It’s easy to be confused by myriad acronyms that designate certification in the title of a an ASL interpreter and even more difficult to understand which indication national certification and whether the interpreter is medically qualified. We break down
When hiring and contracting ASL interpreters and/or video remote interpreting agencies, it’s easy to be confused with the variety of acronyms and which ones mean an interpreter is nationally certified. Below is a breakdown of the industry acronyms and which ones help set a medical interpreter apart from a general practitioner. Further, we’ll explore some of the most common training programs available for medical interpreters.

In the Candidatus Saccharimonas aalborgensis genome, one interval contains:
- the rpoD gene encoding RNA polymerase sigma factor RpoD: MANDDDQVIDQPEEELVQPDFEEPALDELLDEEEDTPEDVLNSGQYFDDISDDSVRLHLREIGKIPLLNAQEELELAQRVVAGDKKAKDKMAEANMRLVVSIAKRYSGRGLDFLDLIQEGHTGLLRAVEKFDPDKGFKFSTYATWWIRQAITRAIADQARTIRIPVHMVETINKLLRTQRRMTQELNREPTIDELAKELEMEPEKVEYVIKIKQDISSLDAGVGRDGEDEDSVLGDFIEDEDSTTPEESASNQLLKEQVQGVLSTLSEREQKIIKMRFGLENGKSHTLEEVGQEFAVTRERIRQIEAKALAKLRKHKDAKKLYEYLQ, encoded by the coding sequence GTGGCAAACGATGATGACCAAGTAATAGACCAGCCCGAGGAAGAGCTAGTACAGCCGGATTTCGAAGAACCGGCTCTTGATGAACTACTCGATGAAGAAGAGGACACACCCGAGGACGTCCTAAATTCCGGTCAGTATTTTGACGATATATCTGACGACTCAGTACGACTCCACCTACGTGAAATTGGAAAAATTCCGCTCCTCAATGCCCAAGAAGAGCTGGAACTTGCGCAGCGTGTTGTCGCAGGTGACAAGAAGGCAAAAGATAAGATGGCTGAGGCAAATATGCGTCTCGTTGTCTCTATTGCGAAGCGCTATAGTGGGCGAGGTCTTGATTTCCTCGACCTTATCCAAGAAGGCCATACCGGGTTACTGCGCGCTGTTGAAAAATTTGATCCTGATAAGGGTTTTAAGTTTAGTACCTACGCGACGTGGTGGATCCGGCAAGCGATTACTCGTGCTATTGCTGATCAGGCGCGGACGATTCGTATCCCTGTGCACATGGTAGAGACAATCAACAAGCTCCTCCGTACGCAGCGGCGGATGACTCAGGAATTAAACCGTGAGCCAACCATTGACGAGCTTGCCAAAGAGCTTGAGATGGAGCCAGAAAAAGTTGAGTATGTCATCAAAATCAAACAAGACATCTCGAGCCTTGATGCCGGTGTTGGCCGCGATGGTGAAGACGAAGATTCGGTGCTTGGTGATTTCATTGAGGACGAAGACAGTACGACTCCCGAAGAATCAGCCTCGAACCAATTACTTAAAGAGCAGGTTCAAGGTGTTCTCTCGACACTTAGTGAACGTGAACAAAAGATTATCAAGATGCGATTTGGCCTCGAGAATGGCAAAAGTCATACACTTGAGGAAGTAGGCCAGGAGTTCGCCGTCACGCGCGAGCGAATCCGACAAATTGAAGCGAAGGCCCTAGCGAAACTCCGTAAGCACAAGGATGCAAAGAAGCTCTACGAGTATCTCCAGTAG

- RID: The Registry Interpreters for the Deaf is the national organization that governs and oversees interpreter certification, maintenance of certification, grievances, professional development, and advocacy. When an interpreter says they are “certified”, they are referring to RID certification. RID began issuing certifications in 1972.
An interpreter with the RID certification demonstrates professional knowledge and skills that meet or exceed the minimum, historically strict, professional standards necessary to perform in a broad range of interpretation and transliteration assignments in three domains: general knowledge of the field, ethical decision making, and interpretation skills in both signed and spoken English and American Sign Language.
RID’s testing structure has morphed over the last 25 years. Each time a major change has been made, the acronym associated with the testing changes. Each of the acronyms below are still recognized by RID as being nationally certified.